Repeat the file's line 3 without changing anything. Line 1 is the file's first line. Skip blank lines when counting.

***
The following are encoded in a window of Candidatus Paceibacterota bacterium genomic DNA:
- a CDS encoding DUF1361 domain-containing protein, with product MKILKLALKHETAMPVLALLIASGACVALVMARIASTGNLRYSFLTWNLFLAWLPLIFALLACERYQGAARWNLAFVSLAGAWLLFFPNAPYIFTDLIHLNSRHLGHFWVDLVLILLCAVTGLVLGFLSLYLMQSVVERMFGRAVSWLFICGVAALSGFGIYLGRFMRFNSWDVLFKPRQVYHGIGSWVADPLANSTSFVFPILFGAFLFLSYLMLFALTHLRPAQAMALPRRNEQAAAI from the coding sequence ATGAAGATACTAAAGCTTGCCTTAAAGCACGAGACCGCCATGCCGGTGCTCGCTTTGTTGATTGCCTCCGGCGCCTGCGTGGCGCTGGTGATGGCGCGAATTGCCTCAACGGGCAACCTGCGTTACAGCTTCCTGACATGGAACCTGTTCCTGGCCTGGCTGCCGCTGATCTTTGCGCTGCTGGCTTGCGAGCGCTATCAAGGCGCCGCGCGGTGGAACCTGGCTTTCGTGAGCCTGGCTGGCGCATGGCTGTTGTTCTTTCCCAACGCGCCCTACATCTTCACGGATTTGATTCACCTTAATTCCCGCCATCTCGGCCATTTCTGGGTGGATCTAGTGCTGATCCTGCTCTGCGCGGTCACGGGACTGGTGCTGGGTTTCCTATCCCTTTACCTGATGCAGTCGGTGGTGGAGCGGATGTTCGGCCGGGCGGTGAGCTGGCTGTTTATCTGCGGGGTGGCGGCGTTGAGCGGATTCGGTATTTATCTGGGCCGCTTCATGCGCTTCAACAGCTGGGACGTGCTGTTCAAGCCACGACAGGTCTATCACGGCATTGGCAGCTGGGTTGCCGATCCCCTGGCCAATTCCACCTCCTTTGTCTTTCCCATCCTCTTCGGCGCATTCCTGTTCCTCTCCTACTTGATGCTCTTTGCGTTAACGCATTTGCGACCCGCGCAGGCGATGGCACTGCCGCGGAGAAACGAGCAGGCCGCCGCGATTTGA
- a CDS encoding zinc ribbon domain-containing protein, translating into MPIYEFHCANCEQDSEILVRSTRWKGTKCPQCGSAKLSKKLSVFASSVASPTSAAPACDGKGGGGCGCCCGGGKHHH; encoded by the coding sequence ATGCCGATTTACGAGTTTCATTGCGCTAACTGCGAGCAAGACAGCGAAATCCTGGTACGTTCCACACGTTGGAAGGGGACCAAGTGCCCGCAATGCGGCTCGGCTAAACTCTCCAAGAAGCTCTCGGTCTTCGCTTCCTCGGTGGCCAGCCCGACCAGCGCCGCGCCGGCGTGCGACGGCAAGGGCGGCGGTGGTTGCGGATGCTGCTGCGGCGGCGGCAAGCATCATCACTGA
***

- a CDS encoding zinc ribbon domain-containing protein, translating into MPIYEFHCANCEQDSEILVRSTRWKGTKCPQCGSAKLSKKLSVFASSVASPTSAAPACDGKGGGGCGCCCGGGKHHH; encoded by the coding sequence ATGCCGATTTACGAGTTTCATTGCGCTAACTGCGAGCAAGACAGCGAAATCCTGGTACGTTCCACACGTTGGAAGGGGACCAAGTGCCCGCAATGCGGCTCGGCTAAACTCTCCAAGAAGCTCTCGGTCTTCGCTTCCTCGGTGGCCAGCCCGACCAGCGCCGCGCCGGCGTGCGACGGCAAGGGCGGCGGTGGTTGCGGATGCTGCTGCGGCGGCGGCAAGCATCATCACTGA